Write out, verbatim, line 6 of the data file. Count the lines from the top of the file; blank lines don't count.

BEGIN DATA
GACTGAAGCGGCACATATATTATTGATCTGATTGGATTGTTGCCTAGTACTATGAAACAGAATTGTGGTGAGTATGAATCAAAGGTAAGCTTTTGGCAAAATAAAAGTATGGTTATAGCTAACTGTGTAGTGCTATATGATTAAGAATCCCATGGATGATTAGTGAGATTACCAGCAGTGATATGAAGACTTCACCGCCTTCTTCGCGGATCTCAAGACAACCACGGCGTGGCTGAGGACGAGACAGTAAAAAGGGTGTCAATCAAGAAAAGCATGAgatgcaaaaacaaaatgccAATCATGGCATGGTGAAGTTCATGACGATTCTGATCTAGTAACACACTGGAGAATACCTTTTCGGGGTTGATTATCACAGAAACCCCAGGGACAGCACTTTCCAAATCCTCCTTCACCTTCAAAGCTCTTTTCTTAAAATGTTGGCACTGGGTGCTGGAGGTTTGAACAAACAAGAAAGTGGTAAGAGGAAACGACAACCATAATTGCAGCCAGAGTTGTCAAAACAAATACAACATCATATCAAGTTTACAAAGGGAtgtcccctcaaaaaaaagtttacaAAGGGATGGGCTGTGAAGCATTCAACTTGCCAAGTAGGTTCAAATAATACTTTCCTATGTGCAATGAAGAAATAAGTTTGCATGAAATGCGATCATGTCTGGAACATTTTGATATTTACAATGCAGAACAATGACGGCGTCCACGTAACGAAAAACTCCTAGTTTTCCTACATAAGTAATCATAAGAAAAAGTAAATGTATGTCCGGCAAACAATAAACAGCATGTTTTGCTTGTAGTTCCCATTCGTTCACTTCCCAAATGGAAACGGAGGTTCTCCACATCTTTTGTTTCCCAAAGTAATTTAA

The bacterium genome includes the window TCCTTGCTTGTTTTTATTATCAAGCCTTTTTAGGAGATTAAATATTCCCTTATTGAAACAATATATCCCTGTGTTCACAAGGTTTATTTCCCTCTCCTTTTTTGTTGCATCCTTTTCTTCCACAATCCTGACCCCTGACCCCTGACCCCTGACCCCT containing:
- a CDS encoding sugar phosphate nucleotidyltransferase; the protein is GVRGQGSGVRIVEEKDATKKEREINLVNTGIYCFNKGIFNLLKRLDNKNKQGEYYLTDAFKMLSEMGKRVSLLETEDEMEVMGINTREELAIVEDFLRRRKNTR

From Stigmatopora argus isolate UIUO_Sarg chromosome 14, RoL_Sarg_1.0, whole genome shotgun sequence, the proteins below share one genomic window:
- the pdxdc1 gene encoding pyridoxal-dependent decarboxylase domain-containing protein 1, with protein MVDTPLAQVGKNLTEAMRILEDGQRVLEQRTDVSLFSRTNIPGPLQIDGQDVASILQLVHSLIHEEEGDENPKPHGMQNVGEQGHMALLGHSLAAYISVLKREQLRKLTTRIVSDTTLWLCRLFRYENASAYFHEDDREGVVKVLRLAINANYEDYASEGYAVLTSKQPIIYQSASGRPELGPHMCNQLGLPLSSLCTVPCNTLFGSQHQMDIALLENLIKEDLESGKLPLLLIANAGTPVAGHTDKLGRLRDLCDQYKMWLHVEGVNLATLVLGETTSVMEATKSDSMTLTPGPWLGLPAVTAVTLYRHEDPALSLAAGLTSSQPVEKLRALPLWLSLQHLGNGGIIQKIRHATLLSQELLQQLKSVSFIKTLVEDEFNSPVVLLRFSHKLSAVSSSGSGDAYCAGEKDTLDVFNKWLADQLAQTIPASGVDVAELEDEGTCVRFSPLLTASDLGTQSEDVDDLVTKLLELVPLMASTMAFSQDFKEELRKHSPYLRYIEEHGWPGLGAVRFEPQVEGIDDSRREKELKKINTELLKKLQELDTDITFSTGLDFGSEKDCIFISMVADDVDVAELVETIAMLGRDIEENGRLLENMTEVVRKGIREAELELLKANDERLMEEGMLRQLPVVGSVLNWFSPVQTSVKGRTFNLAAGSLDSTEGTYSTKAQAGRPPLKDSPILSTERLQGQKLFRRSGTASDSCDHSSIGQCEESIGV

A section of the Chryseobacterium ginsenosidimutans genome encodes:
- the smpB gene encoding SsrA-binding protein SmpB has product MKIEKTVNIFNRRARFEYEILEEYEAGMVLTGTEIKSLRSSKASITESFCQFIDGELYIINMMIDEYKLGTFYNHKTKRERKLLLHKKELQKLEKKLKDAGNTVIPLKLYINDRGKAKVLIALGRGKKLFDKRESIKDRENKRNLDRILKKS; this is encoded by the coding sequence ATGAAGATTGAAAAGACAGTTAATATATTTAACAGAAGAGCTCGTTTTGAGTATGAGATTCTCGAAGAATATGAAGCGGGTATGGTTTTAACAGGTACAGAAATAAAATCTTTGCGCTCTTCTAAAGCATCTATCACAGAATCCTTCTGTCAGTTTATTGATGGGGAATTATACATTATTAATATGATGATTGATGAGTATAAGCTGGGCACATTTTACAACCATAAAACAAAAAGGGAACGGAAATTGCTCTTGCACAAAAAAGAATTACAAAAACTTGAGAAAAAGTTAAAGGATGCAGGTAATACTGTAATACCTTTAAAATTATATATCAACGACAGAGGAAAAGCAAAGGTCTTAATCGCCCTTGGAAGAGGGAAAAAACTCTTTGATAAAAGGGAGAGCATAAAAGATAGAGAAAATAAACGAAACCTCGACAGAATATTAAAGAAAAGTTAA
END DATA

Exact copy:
A section of the Chryseobacterium ginsenosidimutans genome encodes: